Background: Born Oct. 23, 1945, in Brockton. After graduating from Brockton High School, he earned a degree in history from the University of Massachusetts, where he became involved in theater, and a law degree at New York University. He is married with three adult children, and he enjoys opera (he is president of Washington National Opera), theater, and cigars. He has retained his ties to Brockton, which honored him with a “Ken Feinberg Appreciation Day’’ in 1995 and to which he has bequeathed his extensive music and opera collection.
Early career: He was a clerk for a New York State Court of Appeals judge and an assistant attorney for the New York Department of Justice before joining the staff of Senator Edward M. Kennedy as an assistant in 1975, eventually becoming Kennedy’s chief of staff. After leaving the office in 1980, Feinberg has remained a confidant to the Kennedy family, serving as chairman of the board of directors of the John F. Kennedy Library Foundation and representing the family’s interests in the FBI’s recent release of its files on the late senator.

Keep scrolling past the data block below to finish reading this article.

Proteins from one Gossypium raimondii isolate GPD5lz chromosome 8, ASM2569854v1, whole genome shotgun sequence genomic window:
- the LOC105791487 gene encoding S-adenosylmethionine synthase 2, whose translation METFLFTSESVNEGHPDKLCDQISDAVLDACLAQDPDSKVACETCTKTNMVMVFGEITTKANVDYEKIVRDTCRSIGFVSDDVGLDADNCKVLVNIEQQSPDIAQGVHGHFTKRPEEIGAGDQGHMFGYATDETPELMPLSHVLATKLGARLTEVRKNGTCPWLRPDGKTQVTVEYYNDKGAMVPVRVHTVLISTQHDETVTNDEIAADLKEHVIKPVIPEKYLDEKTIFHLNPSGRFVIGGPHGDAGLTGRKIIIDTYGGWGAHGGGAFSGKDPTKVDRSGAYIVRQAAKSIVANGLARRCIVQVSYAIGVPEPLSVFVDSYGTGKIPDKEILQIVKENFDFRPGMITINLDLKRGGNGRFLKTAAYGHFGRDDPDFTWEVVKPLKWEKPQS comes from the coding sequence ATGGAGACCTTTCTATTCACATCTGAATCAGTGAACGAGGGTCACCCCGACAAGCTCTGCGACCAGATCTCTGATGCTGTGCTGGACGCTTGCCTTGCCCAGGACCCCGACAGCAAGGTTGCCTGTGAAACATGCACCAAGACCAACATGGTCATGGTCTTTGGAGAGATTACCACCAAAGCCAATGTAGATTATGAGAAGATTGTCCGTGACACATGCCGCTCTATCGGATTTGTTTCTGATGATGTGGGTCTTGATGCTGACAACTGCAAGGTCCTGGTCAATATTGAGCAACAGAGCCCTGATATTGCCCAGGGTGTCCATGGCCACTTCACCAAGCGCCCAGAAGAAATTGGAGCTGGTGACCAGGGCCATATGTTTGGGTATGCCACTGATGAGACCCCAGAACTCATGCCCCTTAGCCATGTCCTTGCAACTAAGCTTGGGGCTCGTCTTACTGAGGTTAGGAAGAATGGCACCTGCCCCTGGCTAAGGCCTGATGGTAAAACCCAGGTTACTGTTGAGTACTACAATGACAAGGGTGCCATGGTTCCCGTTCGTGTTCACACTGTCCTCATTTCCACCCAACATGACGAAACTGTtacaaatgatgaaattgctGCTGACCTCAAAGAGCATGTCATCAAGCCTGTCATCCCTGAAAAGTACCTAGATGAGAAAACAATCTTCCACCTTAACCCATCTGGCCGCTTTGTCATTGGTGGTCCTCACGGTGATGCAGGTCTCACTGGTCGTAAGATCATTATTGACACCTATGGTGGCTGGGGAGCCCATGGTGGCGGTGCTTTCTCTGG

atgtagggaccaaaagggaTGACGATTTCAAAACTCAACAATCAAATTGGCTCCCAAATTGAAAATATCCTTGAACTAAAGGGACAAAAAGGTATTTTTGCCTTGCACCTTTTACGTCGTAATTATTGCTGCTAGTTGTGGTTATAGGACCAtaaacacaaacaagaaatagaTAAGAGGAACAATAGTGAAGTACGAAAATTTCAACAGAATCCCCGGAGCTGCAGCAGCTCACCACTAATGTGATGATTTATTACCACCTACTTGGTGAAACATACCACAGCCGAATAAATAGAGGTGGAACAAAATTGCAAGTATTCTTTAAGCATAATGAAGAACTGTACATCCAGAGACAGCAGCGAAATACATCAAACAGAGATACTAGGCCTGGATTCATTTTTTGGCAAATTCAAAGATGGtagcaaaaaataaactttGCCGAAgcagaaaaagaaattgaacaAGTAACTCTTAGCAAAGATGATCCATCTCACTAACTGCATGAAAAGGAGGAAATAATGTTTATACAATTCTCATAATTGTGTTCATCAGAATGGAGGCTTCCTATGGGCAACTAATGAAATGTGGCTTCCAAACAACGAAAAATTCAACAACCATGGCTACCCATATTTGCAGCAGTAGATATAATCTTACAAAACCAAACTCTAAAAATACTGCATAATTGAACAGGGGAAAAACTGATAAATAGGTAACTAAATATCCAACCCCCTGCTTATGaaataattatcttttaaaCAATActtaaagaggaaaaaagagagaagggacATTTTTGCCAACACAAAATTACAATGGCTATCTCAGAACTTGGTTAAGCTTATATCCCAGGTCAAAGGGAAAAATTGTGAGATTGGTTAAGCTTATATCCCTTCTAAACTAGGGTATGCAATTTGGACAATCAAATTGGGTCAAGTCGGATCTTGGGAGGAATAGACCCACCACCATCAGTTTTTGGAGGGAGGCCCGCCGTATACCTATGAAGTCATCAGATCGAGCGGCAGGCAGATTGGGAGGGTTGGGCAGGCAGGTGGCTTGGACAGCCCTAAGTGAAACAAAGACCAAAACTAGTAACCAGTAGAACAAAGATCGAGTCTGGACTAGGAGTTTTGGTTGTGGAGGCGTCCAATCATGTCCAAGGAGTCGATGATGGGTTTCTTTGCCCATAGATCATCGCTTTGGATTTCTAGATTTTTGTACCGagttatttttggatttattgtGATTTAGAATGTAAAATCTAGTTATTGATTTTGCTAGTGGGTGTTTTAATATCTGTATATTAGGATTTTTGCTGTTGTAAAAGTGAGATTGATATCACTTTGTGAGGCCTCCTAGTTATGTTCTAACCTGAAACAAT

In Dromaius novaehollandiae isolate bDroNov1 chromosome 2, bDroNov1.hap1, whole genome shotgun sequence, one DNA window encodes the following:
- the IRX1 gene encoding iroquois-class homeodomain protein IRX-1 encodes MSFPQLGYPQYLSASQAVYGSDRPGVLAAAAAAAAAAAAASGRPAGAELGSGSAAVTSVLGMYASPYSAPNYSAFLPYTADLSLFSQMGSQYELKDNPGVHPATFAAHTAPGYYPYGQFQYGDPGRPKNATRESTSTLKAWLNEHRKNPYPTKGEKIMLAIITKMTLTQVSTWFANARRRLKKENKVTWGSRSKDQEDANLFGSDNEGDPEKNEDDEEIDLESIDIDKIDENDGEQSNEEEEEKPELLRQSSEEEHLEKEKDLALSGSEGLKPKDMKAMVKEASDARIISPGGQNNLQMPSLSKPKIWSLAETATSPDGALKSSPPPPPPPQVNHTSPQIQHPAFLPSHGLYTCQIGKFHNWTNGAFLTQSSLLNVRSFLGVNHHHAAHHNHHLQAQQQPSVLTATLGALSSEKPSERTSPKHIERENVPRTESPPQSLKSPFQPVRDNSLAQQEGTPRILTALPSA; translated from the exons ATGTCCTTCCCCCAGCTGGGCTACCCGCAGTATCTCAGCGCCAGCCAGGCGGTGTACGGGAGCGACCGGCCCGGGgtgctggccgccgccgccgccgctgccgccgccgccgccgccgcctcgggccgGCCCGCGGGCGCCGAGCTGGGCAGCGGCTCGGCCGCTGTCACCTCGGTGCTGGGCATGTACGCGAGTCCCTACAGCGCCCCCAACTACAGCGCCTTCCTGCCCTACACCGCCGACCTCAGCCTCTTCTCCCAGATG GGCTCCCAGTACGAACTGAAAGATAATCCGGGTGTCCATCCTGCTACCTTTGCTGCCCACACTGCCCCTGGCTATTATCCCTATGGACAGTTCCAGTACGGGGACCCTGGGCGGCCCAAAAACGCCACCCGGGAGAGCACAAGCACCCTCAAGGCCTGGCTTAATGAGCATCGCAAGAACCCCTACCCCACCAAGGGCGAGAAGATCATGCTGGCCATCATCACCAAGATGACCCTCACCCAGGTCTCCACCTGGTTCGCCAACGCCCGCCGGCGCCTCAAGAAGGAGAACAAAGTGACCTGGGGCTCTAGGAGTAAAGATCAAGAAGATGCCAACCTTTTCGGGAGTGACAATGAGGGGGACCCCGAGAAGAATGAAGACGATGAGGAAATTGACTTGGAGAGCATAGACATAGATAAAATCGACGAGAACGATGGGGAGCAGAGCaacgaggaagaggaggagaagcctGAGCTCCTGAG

Accomplishments: As a mediator, Feinberg has been at the center of many of the nation’s biggest damages suits, helping to break a stalemate on the Agent Orange case to reach a $180 million settlement for affected Vietnam veterans and reaching a $2.5 billion settlement for women suing over the Dalkon Shield, a defective birth control device. He was also one of three arbitrators who determined the fair market value of the Zapruder film, which captured the assassination of President John F. Kennedy. He was selected by John Ashcroft, then attorney general, to head the Sept. 11 Victim Compensation Fund, evaluating claims and determining appropriate compensation for victims in lieu of lawsuits. Working pro bono for 33 months, he determined the distribution of nearly $7 billion to about 5,000 victims and families of victims. He more recently led compensation efforts for victims of the 2007 Virginia Tech mass shooting. For President Obama, he served as “pay czar,’’ overseeing the compensation for executives from companies that received the largest chunks of federal bailout money.